No matter how careful you are, sometimes accidents happen. While wearing safety glasses or goggles can help to prevent some eye injuries, accidents still happen. Below are three common eye injuries and how to treat them.
Blunt Eye Trauma
The area around the eye may swell when struck by an object moving at a high speed leading to a “black eye”. This commonly occurs with baseballs, but can result from other objects as well. The best treatment for a swollen eye is to apply an ice pack to reduce the swelling. As the swelling spreads, the color of the skin may change. First, it will be red, then will gradually darken to dark blue or violet. Once it has darkened, black eyes normally take between one and two weeks to heal. Since bleeding inside the eye or other problems can occur it is always best to see a doctor especially if any of the following occur:
- Bleeding from the nose or ears
- Blood on the surface of the eye or an inability to move the eye
- Loss of vision
- Two black eyes, potentially indicating a fractured skull
- Loss of consciousness at the time of an accident or after
- Seizures or vomiting
- Light sensitivity following trauma
A scratched cornea often causes significant discomfort, a red eye and hypersensitivity to light. Corneal abrasions result from a disruption or loss of cells in the top layer of the cornea, called the corneal epithelium. There are countless ways to get a corneal abrasion. While most are caused by minor trauma or foreign body, some corneal abrasions occur spontaneously and referred to as “erosions”. Sand, dust and other small debris can cause an abrasion if rubbed into the eye.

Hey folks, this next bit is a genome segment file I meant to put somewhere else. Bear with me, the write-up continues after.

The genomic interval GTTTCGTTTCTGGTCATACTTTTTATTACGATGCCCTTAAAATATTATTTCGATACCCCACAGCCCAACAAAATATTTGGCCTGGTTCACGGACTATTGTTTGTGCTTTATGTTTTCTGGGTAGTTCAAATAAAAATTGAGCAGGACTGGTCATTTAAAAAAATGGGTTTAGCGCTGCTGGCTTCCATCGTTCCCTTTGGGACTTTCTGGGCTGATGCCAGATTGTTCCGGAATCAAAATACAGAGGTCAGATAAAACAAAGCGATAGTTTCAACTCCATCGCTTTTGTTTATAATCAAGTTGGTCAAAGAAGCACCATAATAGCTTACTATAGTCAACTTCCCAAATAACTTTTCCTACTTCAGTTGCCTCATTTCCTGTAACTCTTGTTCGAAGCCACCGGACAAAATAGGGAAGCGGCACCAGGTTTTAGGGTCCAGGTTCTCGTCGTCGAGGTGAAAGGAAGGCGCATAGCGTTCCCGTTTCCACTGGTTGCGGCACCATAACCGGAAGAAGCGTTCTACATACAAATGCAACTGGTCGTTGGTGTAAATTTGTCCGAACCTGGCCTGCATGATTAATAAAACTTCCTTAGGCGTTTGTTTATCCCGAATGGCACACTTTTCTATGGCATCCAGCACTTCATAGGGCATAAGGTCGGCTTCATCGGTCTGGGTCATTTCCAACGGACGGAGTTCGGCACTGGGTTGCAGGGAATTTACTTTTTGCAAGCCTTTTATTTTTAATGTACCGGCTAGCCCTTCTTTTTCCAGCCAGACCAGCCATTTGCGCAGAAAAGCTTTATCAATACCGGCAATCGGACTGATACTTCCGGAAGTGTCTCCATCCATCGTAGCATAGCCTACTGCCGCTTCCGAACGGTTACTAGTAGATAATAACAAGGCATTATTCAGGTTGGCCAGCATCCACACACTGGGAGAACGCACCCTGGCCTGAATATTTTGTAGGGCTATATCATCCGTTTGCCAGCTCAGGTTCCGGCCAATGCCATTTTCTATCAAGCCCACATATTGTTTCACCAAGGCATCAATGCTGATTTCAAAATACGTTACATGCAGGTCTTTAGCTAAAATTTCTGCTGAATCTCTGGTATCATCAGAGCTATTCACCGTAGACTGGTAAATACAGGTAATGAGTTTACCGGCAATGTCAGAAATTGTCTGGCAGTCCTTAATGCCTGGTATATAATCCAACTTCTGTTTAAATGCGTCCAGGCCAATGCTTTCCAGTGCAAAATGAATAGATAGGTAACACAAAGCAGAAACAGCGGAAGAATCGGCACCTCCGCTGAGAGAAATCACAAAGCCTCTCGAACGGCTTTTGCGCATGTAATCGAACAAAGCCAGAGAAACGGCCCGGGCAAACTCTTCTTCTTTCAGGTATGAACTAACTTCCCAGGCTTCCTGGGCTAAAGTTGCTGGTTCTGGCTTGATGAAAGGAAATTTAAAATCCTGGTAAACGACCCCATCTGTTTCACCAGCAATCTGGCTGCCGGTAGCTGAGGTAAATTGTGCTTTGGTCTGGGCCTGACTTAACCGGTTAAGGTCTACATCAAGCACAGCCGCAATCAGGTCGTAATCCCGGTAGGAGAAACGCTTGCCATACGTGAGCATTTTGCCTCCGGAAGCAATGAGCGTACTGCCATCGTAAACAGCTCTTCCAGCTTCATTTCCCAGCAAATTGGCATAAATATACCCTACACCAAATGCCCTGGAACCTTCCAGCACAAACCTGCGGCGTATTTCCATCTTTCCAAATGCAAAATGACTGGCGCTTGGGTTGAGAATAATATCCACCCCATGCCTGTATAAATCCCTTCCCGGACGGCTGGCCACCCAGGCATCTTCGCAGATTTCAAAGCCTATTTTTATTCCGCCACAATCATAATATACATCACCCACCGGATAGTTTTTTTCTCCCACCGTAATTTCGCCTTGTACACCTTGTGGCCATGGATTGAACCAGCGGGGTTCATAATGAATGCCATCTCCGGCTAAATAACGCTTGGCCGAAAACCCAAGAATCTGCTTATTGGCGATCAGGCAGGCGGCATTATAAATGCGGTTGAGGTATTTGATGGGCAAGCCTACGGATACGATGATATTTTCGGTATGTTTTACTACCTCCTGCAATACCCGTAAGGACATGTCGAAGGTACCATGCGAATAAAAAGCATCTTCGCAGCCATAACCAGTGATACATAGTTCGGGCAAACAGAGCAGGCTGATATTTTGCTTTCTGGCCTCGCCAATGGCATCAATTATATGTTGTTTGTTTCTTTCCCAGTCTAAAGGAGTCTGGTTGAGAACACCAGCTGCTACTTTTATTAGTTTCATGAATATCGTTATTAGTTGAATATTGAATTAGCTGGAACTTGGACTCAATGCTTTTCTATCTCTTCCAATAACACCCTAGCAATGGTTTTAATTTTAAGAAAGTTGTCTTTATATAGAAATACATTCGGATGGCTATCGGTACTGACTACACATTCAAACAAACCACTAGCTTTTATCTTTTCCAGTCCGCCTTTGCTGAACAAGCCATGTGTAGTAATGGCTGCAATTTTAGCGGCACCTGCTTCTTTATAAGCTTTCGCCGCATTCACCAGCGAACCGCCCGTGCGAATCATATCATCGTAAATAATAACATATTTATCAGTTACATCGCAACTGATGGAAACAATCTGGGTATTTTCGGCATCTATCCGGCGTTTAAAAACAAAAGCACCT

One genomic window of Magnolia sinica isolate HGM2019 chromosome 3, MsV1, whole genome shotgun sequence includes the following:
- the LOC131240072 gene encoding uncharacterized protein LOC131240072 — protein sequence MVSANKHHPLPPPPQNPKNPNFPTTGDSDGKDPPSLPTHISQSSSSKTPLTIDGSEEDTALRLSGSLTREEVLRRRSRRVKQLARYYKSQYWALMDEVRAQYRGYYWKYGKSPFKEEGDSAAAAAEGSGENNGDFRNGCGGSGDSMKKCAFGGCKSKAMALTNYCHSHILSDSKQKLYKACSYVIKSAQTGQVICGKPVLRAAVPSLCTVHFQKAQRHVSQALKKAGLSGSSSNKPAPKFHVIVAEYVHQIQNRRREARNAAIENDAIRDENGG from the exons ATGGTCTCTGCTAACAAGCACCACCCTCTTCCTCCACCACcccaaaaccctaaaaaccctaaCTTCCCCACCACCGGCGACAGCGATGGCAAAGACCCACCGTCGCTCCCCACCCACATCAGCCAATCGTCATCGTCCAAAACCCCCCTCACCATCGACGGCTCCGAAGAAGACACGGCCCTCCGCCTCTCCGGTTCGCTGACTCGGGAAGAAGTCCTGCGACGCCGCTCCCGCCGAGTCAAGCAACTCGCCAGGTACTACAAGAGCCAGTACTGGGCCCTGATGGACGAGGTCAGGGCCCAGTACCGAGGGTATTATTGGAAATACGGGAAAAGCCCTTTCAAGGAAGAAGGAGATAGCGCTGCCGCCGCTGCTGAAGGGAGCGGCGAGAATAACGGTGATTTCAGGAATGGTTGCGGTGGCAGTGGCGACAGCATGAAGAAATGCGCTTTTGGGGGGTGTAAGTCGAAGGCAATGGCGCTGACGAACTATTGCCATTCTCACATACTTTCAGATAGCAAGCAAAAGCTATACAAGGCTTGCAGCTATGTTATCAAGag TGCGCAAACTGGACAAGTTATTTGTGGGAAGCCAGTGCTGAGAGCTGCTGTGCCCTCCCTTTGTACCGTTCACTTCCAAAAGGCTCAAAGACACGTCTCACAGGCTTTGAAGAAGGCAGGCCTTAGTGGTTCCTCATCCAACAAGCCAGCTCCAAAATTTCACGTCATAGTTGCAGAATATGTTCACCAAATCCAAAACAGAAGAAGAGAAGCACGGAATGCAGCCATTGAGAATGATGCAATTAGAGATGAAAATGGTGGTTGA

If you get a particle in your eye, do not rub it. Instead, try to flush it out with water or contact solution. If irritation occurs after flushing the eye, seek medical attention. The trapped particle can cause damage quickly if not removed.
As a precaution, most corneal abrasions are treated with antibiotic eyedrops to prevent infection. A bandage contact lens is sometimes used to promote healing. Some abrasions may require an antibiotic ointment that stays on the eye longer and something to relieve pain and light sensitivity. Large, deep corneal abrasions take longer to heal and can cause a permanent scar that might affect vision.
Getting splashed in the eye by something other than water can be concerning. Some substances may burn or sting initially but are relatively harmless in the long run. However, some can cause serious injury. As a general rule, acids can cause considerable irritation and damage and should be washed out immediately. Substances that are basic (alkali) are even more serious. Some examples of alkali substances are oven cleaners, toilet bowl cleaners and even chalk dust.
While most chemical exposures and burns are caused by splashes, they can also be caused by rubbing your eyes and transferring a chemical from your hands. If you get a substance or chemical in your eye, put your head under a stream of barely warm tap water for about 15 minutes, letting it run into your eye and down your face. After flushing, contact an emergency room or urgent care center and let them know exactly what got into your eye, and how you have treated it. They can advise on how to treat from there. All chemical injuries should be evaluated promptly by an ophthalmologist.
Follow the tips in this article to keep your eyes safe in your home, and if you experience any kind of eye injury, do not hesitate to seek medical attention.